A quick perusal of the commands here reveals that one can query for a wide variety of data. This tutorial will focus on three searches in particular:

C-c a T
for todo keywords
C-c a m
for tags and properties
C-c a s
for full text searches

Now, let's look at the syntax for each of these search tools.

Searching metadata (todos, tags, and properties)

Todo keyword searches

The simplest type of metadata query in org-mode is org-todo-list (invoked with C-c a T). This function prompts the user for a search string and then retrieves a list of outline headings containing the TODOs specified in the search string.1

Since each outline heading can contain only one TODO keyword, the search syntax is quite simple, consisting either of a single keyword or two or more keywords bound together by the boolean operator | ("or").

For instance, the following query…


…retrieves all entries marked with a TODO keyword, whereas…


…displays a list of all headlines containing either TODO or PROJECT or MAYBE.

Tag searches

Though the org-todo-list serves its purpose well, it is limited to only one type of metadata. If you would like to search for other types of metadata, or mix and match a search for todo keywords with, say, a search for tags, org-mode offers a more powerful tool, org-tags-view, which is called with the following keys:

C-c a m
searches all headlines
C-c a M
searches only headlines with active todos

At its simplest, org-tags-view does exactly what it says: it queries for headlines marked with particular combinations of tags. The syntax for such searches follows a simple boolean logic:

include matches
exclude matches

Here are a few examples:

  1. +computer&+urgent

    …will result in all items tagged both computer and urgent, while the search…

  2. +computer|+urgent

    …will result in all items tagged either computer or urgent. Meanwhile, the query…

  3. +computer&-urgent

    …will display all items tagged computer and not urgent.

As you may have noticed, the syntax above can be a little verbose, so org-mode offers convenient ways of shortening it. First, - and + imply "and" if no boolean operator is stated, so example three above could be rewritten simply as:


Second, inclusion of matches is implied if no + or - is present, so example three could be further shortened to:


Example number two, meanwhile, could be shortened to:


Grouping tags

There is no way (as yet) to express search grouping with parentheses. The "and" operators (&, +, and -) always bind terms together more strongly than "or" (|). For instance, the following search…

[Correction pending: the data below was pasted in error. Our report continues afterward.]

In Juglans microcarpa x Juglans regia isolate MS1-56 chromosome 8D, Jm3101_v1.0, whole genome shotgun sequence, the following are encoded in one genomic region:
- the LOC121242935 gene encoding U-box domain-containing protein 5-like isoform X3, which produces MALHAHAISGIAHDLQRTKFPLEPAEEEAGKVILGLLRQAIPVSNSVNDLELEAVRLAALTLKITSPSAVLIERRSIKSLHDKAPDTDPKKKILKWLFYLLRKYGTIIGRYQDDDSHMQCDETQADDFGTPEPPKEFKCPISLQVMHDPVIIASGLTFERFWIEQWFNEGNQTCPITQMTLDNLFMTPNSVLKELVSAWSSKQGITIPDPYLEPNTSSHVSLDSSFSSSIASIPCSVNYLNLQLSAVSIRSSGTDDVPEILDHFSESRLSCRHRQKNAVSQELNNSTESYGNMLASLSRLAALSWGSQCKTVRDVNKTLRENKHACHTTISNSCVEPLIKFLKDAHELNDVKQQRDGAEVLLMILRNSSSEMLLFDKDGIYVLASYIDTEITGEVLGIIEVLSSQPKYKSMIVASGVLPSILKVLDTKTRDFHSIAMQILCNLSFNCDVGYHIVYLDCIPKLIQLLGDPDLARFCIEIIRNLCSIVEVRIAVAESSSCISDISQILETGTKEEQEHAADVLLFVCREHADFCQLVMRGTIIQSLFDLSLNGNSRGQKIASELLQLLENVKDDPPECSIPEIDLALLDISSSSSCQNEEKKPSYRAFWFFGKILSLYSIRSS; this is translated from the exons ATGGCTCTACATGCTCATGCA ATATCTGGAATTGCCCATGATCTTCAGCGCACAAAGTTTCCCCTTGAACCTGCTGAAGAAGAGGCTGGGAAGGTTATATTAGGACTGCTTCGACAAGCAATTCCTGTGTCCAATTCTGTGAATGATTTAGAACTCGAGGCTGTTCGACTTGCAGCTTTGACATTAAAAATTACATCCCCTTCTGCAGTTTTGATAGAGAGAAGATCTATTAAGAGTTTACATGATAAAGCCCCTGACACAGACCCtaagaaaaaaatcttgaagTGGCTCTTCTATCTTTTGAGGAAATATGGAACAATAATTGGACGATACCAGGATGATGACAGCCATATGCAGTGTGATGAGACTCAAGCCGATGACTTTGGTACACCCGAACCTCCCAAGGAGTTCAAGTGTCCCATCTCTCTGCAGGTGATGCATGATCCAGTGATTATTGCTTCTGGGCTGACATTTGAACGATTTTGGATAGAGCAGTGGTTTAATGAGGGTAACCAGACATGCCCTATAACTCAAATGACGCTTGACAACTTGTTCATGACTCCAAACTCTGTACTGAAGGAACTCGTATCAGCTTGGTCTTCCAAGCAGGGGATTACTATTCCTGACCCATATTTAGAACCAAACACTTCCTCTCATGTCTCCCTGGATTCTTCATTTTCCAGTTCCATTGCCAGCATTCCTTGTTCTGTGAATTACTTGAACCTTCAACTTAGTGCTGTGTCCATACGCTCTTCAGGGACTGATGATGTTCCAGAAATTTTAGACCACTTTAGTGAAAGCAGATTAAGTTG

…results in all headlines tagged either with "computer" or both "work" and "email". An expression such as (computer|work)&email is not supported at the moment.

There, are, however several other ways to achieve the grouping effect of parentheses:

  1. Use a regular expression

    To invoke the "grouping" logic of parentheses, you can construct a regular expression:


    Note: you can also use the special property ALLTAGS (which queries the same data as a normal tags search) together with a regular expression:


    (In the next section we'll learn more about how property searches and regular expressions are constructed.)

  2. Use a slightly more verbose query as a substitute for the logic of parentheses. E.g.,


    This search will match all headlines tagged either with "computer" and "email" or with "work" and "email."

  3. If you are combining a tags search with a TODO search, you can use the following:

  4. Use agenda filtering.

    Simply search for all headlines tagged with "computer" or "work" and then use the agenda's tag filtering capabilities (/) to see only those headlines among the results that have the tag "email."

Property searches

Org-mode allows outline entries to contain any number of arbitrary data pairs, which are conveniently hidden within a folding PROPERTIES drawer, e.g.:

* TODO Evensong's magisterial work on the Amazon           :science:read:BIB:
  SCHEDULED: <2010-11-20 Sat>
  [2010-11-16 Tue 23:11]
  :BIB_AUTHOR: Walter Evensong
  :BIB_TITLE: Mysteries of the Amazon